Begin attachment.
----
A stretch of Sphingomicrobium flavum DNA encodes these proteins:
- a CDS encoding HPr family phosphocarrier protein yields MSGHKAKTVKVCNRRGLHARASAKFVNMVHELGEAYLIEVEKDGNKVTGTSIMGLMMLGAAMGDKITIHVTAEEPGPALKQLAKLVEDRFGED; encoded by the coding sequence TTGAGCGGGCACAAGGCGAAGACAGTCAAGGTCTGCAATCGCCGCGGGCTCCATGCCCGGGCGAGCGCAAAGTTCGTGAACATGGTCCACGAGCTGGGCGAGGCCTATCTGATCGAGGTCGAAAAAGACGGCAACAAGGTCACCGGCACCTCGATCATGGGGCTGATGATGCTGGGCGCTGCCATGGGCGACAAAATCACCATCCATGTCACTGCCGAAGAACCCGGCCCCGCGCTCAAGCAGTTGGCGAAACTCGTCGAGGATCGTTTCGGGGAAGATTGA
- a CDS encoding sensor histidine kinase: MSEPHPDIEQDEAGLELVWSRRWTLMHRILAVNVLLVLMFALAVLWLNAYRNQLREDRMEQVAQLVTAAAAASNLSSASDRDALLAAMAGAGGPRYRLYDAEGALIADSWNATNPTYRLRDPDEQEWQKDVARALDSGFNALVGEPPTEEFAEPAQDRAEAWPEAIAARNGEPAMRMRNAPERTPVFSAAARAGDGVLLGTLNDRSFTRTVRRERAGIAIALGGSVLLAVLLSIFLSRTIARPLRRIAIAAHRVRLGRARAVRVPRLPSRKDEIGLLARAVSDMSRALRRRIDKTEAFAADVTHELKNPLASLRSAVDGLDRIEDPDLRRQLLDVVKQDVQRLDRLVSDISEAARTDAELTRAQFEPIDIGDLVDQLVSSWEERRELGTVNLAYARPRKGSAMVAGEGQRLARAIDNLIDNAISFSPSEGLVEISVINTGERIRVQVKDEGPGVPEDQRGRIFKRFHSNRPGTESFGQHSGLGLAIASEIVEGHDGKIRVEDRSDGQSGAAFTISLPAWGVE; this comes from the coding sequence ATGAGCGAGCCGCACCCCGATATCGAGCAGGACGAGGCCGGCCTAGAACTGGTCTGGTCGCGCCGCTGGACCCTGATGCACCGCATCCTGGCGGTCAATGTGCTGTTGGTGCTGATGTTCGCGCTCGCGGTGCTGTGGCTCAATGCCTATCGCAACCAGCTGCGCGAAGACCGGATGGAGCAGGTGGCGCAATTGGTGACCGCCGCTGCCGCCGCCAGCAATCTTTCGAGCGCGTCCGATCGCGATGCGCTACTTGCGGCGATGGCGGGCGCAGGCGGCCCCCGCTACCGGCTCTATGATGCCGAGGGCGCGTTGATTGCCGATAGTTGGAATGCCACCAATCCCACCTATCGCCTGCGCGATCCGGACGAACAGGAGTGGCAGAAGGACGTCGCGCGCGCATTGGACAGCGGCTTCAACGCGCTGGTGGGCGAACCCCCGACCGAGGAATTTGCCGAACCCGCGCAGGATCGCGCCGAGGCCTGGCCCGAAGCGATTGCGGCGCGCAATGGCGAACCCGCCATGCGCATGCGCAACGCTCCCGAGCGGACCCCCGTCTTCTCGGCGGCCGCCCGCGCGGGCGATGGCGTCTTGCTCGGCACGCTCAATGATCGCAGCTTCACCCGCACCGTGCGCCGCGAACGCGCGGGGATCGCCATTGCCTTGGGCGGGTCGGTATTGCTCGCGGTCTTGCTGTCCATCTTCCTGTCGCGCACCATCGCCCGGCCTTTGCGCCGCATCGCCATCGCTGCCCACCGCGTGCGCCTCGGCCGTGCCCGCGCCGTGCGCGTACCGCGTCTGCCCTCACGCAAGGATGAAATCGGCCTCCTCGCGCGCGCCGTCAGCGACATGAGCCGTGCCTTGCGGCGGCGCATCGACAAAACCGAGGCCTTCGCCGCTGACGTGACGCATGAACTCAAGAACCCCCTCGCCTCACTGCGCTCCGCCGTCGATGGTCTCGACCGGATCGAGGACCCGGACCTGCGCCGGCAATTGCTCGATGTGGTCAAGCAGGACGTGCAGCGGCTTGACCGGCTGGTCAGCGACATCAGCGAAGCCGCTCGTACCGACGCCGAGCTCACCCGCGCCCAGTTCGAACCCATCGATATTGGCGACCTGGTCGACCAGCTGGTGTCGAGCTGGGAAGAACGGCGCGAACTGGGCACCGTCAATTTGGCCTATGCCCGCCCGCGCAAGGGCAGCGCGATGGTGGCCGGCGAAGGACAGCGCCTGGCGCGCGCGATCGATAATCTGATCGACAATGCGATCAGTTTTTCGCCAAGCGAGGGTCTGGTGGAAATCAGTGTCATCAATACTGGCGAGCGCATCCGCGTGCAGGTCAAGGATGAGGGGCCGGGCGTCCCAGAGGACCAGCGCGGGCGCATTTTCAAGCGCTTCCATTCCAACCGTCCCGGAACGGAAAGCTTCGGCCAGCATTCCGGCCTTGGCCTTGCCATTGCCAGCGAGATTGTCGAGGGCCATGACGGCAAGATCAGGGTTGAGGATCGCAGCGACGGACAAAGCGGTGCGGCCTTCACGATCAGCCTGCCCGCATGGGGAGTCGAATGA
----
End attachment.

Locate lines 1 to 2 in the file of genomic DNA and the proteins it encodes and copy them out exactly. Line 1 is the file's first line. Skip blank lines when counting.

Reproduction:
A stretch of Sphingomicrobium flavum DNA encodes these proteins:
- a CDS encoding HPr family phosphocarrier protein yields MSGHKAKTVKVCNRRGLHARASAKFVNMVHELGEAYLIEVEKDGNKVTGTSIMGLMMLGAAMGDKITIHVTAEEPGPALKQLAKLVEDRFGED; encoded by the coding sequence TTGAGCGGGCACAAGGCGAAGACAGTCAAGGTCTGCAATCGCCGCGGGCTCCATGCCCGGGCGAGCGCAAAGTTCGTGAACATGGTCCACGAGCTGGGCGAGGCCTATCTGATCGAGGTCGAAAAAGACGGCAACAAGGTCACCGGCACCTCGATCATGGGGCTGATGATGCTGGGCGCTGCCATGGGCGACAAAATCACCATCCATGTCACTGCCGAAGAACCCGGCCCCGCGCTCAAGCAGTTGGCGAAACTCGTCGAGGATCGTTTCGGGGAAGATTGA